“Yet across the gulf of space…intellects vast and cool and unsympathetic, regarded this earth with envious eyes, and slowly and surely drew their plans against us.”
– H.G. Wells, The War of the Worlds (1898)
As much as I would love to see a proper, Victorian-era film version of The War of the Worlds, I understand why the story is usually updated to modern times*. End-of-civilization stories are all the more powerful when they’re happening in a familiar world. Besides, Wells wasn’t writing a period piece.
On the other hand, some relatively recent adaptations–notably the late ’80s TV series and the 2005 Steven Spielberg/Tom Cruise collaboration–make a second change that I find unnecessary and even self-defeating. In deference to modern knowledge about the Red Planet, they claim that the Martians aren’t from Mars after all.
Mars holds a special fascination for us. It’s red, the color of (human) blood. It’s named for a god of war. And even if you set aside thousands of years of myths, lore, hoaxes and other fictional accounts, the most important thing about Mars is that it’s the next planet over.
So, while I thought the Spielberg film–which retained both the tripod war machines and the first-person narrative of the novel–was pretty terrific, it loses big points by removing Mars from the scenario.
And that brings me to the 1953 version produced by George Pál. He moved the story to then-contemporary California, but at least his Martians remained Martians.
In Wells’ novel, the invaders are large, blobbish things with the requisite number of tentacles, but Pál’s creatures are bipedal whozits with three-fingered hands and three-lobed eyes. (The script plays up the Martians’ predilection for the number three.) Given the release date of the film, I doubt it’s a coincidence that their eyes evoke early color television camera optics.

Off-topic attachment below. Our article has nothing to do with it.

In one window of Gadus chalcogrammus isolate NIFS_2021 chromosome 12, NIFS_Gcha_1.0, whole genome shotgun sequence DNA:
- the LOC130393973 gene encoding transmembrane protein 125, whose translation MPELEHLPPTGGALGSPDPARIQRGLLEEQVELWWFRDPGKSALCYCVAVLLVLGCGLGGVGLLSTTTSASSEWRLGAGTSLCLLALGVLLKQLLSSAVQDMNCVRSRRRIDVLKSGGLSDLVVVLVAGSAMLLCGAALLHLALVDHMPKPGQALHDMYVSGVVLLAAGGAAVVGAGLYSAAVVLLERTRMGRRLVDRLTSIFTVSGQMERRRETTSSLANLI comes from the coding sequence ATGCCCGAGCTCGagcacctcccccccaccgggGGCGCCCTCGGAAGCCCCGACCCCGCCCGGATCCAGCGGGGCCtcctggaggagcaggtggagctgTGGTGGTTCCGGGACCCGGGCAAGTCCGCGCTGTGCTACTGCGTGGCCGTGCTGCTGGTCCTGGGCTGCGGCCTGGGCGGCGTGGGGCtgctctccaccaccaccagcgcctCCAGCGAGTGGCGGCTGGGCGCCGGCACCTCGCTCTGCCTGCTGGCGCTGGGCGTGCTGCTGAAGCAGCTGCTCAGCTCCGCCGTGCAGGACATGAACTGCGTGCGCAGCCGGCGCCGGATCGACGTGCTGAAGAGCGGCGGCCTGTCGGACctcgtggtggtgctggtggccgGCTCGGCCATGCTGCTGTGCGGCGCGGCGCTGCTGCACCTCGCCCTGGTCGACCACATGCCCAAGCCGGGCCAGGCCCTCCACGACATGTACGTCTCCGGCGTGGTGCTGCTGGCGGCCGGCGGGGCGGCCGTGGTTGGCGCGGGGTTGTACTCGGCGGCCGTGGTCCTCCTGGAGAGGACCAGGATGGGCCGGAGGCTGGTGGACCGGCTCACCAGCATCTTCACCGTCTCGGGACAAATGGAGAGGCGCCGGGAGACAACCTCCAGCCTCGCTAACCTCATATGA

George Pál‘s early film work involved a lot of stop-motion animation, yet he ultimately chose not to recreate the walking tripods of the novel. Instead, the war machines are striking, copper-colored manta rays topped with cobra-bodied heat ray projectors. Yet, contrary to popular belief, they’re not flying saucers; they’re actually suspended by invisible, force field “legs.” There are a couple of shots where one can see shimmering beams holding them aloft, and the ground beneath them occasionally sparks where the “legs” contact it.
The visual effects are spectacular, but what really sells the ’53 War of the Worlds are the sounds. The heat rays make an ominous thrum-thrum-THRUM noise until they erupt in a terrifying, electronic shriek. My favorite scene in the film is when the heroine’s uncle, a priest, attempts to confront the aliens with the word of God. As the hovering Martian machine lowers toward him, the sound intensifies: thrum-thrum-thrum-thrum-thrum-THRUM SKREEEEE-EEEE-EEEE!
It’s a bad day for the clergy, but God eventually gets his due. Pál adds a religious undertone to the familiar tale, and it’s telling that the Martians finally succumb to Earth’s bacteria just as they are about to demolish the church in which the main characters have chosen to wait out the end of the world.
Me, I’ve long thought that the war in The War of the Worlds isn’t between humans and Martians, or Martians and God, but between the two planets themselves. When humanity proves inadequate to the task, the Earth sends its smallest soldiers to defend itself.
* One of two low-budget War of the Worlds movies released in 2005 to cash-in on the Steven Spielberg epic was unique in that it retained the Victorian setting. However, it was by all accounts terrible.